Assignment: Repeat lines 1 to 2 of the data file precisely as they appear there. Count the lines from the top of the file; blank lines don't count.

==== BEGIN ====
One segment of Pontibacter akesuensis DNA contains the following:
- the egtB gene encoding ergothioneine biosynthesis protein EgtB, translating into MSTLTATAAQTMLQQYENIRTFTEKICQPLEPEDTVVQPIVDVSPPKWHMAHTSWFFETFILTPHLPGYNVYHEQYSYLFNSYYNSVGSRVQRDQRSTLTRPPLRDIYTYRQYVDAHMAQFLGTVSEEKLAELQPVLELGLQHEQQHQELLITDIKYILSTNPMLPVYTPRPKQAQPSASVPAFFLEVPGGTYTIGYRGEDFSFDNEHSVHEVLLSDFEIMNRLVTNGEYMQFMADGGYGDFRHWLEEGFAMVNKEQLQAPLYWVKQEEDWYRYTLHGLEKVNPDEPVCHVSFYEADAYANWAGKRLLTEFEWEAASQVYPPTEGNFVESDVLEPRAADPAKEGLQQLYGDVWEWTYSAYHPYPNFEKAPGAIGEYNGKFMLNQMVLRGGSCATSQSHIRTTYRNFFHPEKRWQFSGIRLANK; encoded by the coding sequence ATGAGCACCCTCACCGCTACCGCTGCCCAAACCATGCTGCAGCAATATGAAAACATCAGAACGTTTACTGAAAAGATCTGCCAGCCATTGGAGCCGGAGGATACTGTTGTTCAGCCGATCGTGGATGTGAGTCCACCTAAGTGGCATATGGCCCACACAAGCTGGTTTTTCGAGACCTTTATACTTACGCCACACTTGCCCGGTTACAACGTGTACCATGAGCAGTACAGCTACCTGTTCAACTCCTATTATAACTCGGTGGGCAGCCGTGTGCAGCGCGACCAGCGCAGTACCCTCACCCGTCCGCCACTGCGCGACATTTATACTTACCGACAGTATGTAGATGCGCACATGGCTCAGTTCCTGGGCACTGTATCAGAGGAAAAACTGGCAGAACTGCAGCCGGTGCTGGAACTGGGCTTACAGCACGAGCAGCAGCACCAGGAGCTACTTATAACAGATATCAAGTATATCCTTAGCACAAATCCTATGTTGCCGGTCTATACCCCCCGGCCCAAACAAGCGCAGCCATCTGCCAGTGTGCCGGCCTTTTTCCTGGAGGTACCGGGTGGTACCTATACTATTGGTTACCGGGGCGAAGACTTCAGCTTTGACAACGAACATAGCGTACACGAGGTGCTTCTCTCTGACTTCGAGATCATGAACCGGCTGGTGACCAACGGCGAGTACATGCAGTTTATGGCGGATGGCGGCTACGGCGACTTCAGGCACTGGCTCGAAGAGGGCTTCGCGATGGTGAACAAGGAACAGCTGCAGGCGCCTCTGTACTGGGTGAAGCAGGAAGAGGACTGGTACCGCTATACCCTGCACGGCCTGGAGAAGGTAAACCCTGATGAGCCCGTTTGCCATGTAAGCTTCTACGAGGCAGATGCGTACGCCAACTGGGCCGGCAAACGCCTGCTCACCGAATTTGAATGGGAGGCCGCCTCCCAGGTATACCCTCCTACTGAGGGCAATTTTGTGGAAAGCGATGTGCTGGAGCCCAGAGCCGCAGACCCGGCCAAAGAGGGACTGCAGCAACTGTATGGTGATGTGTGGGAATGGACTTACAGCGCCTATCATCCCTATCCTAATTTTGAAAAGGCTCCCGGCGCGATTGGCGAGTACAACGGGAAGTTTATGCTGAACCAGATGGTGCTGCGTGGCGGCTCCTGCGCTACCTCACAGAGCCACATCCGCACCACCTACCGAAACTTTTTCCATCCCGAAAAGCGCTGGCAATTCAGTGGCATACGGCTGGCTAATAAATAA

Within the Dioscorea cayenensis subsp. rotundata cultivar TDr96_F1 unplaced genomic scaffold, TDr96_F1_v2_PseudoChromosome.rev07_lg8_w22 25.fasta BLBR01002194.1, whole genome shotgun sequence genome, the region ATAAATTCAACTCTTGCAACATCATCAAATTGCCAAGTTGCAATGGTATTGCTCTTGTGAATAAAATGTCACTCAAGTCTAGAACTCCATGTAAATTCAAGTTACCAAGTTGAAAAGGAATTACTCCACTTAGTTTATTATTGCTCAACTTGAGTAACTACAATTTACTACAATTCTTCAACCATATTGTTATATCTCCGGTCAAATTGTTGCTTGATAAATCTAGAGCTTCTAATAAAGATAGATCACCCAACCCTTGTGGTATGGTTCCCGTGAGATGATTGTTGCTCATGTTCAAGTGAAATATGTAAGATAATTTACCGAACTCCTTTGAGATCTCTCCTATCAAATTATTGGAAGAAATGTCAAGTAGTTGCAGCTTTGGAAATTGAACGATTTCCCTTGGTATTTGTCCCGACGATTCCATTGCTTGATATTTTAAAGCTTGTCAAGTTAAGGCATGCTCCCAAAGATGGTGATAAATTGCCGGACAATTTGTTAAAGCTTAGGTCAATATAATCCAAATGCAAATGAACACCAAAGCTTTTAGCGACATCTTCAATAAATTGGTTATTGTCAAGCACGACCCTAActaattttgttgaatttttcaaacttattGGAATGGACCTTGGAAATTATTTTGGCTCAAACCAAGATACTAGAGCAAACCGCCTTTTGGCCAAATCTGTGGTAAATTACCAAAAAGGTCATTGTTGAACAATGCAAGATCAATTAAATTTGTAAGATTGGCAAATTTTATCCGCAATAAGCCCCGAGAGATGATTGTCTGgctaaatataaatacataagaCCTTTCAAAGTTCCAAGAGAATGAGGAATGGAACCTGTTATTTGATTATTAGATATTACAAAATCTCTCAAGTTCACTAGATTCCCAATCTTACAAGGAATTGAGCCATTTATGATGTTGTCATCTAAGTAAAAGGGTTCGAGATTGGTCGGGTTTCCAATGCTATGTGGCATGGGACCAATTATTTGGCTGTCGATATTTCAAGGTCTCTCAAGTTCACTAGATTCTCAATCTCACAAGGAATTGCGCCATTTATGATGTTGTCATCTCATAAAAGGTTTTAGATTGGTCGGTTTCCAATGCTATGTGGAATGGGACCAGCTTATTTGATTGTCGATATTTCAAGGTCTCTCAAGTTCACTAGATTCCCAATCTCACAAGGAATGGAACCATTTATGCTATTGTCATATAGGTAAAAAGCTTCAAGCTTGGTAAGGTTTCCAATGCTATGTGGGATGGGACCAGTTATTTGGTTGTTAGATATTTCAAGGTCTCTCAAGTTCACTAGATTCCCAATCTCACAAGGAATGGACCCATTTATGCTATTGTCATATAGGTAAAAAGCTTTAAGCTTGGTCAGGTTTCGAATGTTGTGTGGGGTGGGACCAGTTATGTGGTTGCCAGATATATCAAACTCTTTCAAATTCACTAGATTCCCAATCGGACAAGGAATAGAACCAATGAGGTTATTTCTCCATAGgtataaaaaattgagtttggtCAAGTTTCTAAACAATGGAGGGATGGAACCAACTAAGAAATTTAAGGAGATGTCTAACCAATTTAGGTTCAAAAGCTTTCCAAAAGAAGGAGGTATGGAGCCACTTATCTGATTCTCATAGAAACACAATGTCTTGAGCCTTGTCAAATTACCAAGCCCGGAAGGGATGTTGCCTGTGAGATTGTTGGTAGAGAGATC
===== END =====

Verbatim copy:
One segment of Pontibacter akesuensis DNA contains the following:
- the egtB gene encoding ergothioneine biosynthesis protein EgtB, translating into MSTLTATAAQTMLQQYENIRTFTEKICQPLEPEDTVVQPIVDVSPPKWHMAHTSWFFETFILTPHLPGYNVYHEQYSYLFNSYYNSVGSRVQRDQRSTLTRPPLRDIYTYRQYVDAHMAQFLGTVSEEKLAELQPVLELGLQHEQQHQELLITDIKYILSTNPMLPVYTPRPKQAQPSASVPAFFLEVPGGTYTIGYRGEDFSFDNEHSVHEVLLSDFEIMNRLVTNGEYMQFMADGGYGDFRHWLEEGFAMVNKEQLQAPLYWVKQEEDWYRYTLHGLEKVNPDEPVCHVSFYEADAYANWAGKRLLTEFEWEAASQVYPPTEGNFVESDVLEPRAADPAKEGLQQLYGDVWEWTYSAYHPYPNFEKAPGAIGEYNGKFMLNQMVLRGGSCATSQSHIRTTYRNFFHPEKRWQFSGIRLANK; encoded by the coding sequence ATGAGCACCCTCACCGCTACCGCTGCCCAAACCATGCTGCAGCAATATGAAAACATCAGAACGTTTACTGAAAAGATCTGCCAGCCATTGGAGCCGGAGGATACTGTTGTTCAGCCGATCGTGGATGTGAGTCCACCTAAGTGGCATATGGCCCACACAAGCTGGTTTTTCGAGACCTTTATACTTACGCCACACTTGCCCGGTTACAACGTGTACCATGAGCAGTACAGCTACCTGTTCAACTCCTATTATAACTCGGTGGGCAGCCGTGTGCAGCGCGACCAGCGCAGTACCCTCACCCGTCCGCCACTGCGCGACATTTATACTTACCGACAGTATGTAGATGCGCACATGGCTCAGTTCCTGGGCACTGTATCAGAGGAAAAACTGGCAGAACTGCAGCCGGTGCTGGAACTGGGCTTACAGCACGAGCAGCAGCACCAGGAGCTACTTATAACAGATATCAAGTATATCCTTAGCACAAATCCTATGTTGCCGGTCTATACCCCCCGGCCCAAACAAGCGCAGCCATCTGCCAGTGTGCCGGCCTTTTTCCTGGAGGTACCGGGTGGTACCTATACTATTGGTTACCGGGGCGAAGACTTCAGCTTTGACAACGAACATAGCGTACACGAGGTGCTTCTCTCTGACTTCGAGATCATGAACCGGCTGGTGACCAACGGCGAGTACATGCAGTTTATGGCGGATGGCGGCTACGGCGACTTCAGGCACTGGCTCGAAGAGGGCTTCGCGATGGTGAACAAGGAACAGCTGCAGGCGCCTCTGTACTGGGTGAAGCAGGAAGAGGACTGGTACCGCTATACCCTGCACGGCCTGGAGAAGGTAAACCCTGATGAGCCCGTTTGCCATGTAAGCTTCTACGAGGCAGATGCGTACGCCAACTGGGCCGGCAAACGCCTGCTCACCGAATTTGAATGGGAGGCCGCCTCCCAGGTATACCCTCCTACTGAGGGCAATTTTGTGGAAAGCGATGTGCTGGAGCCCAGAGCCGCAGACCCGGCCAAAGAGGGACTGCAGCAACTGTATGGTGATGTGTGGGAATGGACTTACAGCGCCTATCATCCCTATCCTAATTTTGAAAAGGCTCCCGGCGCGATTGGCGAGTACAACGGGAAGTTTATGCTGAACCAGATGGTGCTGCGTGGCGGCTCCTGCGCTACCTCACAGAGCCACATCCGCACCACCTACCGAAACTTTTTCCATCCCGAAAAGCGCTGGCAATTCAGTGGCATACGGCTGGCTAATAAATAA